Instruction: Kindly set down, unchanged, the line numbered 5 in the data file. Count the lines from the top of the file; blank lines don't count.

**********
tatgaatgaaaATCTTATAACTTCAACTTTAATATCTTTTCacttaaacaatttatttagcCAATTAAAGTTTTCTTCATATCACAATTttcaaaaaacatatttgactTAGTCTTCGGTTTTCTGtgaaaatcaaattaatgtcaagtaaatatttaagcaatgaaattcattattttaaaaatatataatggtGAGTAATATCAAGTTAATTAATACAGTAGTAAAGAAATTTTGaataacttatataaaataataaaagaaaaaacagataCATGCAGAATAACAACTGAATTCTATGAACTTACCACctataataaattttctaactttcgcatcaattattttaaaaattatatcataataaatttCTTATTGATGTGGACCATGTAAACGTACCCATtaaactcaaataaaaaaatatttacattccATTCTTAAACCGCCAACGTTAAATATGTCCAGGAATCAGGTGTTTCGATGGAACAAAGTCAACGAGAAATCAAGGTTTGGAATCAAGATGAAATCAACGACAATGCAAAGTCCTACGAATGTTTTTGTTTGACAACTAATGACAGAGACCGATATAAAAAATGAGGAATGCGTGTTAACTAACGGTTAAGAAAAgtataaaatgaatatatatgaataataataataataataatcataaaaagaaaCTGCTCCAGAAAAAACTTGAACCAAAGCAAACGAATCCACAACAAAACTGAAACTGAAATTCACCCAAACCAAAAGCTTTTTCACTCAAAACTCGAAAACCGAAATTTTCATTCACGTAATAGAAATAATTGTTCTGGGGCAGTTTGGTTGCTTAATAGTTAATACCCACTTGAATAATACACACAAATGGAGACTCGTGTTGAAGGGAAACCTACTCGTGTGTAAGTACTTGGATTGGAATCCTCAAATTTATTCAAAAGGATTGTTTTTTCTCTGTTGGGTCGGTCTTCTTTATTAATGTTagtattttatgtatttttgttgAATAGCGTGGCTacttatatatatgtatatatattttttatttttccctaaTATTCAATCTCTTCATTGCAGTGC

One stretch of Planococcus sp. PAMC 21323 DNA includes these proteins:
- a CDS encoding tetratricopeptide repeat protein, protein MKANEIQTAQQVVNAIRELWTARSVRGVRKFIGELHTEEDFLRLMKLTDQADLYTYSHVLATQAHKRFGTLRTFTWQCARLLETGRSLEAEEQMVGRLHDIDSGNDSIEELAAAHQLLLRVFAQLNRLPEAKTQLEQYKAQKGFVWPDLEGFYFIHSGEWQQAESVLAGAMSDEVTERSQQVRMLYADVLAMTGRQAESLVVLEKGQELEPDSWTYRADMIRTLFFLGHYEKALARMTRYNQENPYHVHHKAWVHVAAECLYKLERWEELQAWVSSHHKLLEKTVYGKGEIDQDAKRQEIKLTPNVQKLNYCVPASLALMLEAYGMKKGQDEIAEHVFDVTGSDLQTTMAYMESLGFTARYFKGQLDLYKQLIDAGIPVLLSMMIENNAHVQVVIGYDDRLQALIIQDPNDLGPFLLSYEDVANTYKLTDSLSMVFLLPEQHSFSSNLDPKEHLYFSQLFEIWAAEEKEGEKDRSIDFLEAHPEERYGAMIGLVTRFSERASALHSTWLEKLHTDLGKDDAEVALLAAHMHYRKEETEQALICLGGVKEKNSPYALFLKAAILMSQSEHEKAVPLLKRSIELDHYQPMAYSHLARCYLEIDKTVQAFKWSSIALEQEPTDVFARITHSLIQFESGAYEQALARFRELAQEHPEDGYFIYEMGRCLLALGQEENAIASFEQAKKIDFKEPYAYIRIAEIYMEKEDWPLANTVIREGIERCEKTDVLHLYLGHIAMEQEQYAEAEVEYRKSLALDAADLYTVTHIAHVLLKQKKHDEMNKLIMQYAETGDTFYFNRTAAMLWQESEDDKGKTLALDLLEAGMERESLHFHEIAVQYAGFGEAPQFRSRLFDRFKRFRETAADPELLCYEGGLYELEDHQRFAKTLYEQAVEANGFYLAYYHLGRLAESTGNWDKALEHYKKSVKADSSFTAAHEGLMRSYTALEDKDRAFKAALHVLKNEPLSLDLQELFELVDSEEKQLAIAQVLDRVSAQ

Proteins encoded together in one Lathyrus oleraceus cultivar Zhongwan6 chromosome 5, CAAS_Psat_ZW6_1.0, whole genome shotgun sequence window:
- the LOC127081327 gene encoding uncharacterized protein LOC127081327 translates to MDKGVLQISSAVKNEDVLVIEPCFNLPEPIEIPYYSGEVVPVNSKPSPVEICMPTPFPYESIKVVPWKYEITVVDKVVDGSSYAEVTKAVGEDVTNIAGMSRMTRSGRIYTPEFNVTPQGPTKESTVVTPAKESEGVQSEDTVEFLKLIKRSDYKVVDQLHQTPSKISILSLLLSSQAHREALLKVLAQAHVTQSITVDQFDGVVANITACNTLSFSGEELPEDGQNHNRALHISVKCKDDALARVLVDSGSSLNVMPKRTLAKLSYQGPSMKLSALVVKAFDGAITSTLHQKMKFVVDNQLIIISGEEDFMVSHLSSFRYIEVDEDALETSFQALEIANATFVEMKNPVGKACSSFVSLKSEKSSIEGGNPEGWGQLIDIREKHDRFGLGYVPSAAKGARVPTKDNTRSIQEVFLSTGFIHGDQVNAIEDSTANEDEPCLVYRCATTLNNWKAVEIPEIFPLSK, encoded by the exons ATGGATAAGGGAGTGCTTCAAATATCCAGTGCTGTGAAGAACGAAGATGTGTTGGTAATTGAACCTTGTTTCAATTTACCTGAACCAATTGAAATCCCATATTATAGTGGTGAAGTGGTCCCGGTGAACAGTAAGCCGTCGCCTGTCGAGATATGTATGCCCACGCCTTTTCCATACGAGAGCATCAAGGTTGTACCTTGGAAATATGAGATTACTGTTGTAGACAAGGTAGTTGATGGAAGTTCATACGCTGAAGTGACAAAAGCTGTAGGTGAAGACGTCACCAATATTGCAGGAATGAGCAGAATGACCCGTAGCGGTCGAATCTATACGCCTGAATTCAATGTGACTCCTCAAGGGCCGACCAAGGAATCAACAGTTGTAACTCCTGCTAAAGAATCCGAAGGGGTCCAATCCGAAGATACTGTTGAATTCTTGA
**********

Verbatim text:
- the LOC127081327 gene encoding uncharacterized protein LOC127081327 translates to MDKGVLQISSAVKNEDVLVIEPCFNLPEPIEIPYYSGEVVPVNSKPSPVEICMPTPFPYESIKVVPWKYEITVVDKVVDGSSYAEVTKAVGEDVTNIAGMSRMTRSGRIYTPEFNVTPQGPTKESTVVTPAKESEGVQSEDTVEFLKLIKRSDYKVVDQLHQTPSKISILSLLLSSQAHREALLKVLAQAHVTQSITVDQFDGVVANITACNTLSFSGEELPEDGQNHNRALHISVKCKDDALARVLVDSGSSLNVMPKRTLAKLSYQGPSMKLSALVVKAFDGAITSTLHQKMKFVVDNQLIIISGEEDFMVSHLSSFRYIEVDEDALETSFQALEIANATFVEMKNPVGKACSSFVSLKSEKSSIEGGNPEGWGQLIDIREKHDRFGLGYVPSAAKGARVPTKDNTRSIQEVFLSTGFIHGDQVNAIEDSTANEDEPCLVYRCATTLNNWKAVEIPEIFPLSK, encoded by the exons ATGGATAAGGGAGTGCTTCAAATATCCAGTGCTGTGAAGAACGAAGATGTGTTGGTAATTGAACCTTGTTTCAATTTACCTGAACCAATTGAAATCCCATATTATAGTGGTGAAGTGGTCCCGGTGAACAGTAAGCCGTCGCCTGTCGAGATATGTATGCCCACGCCTTTTCCATACGAGAGCATCAAGGTTGTACCTTGGAAATATGAGATTACTGTTGTAGACAAGGTAGTTGATGGAAGTTCATACGCTGAAGTGACAAAAGCTGTAGGTGAAGACGTCACCAATATTGCAGGAATGAGCAGAATGACCCGTAGCGGTCGAATCTATACGCCTGAATTCAATGTGACTCCTCAAGGGCCGACCAAGGAATCAACAGTTGTAACTCCTGCTAAAGAATCCGAAGGGGTCCAATCCGAAGATACTGTTGAATTCTTGA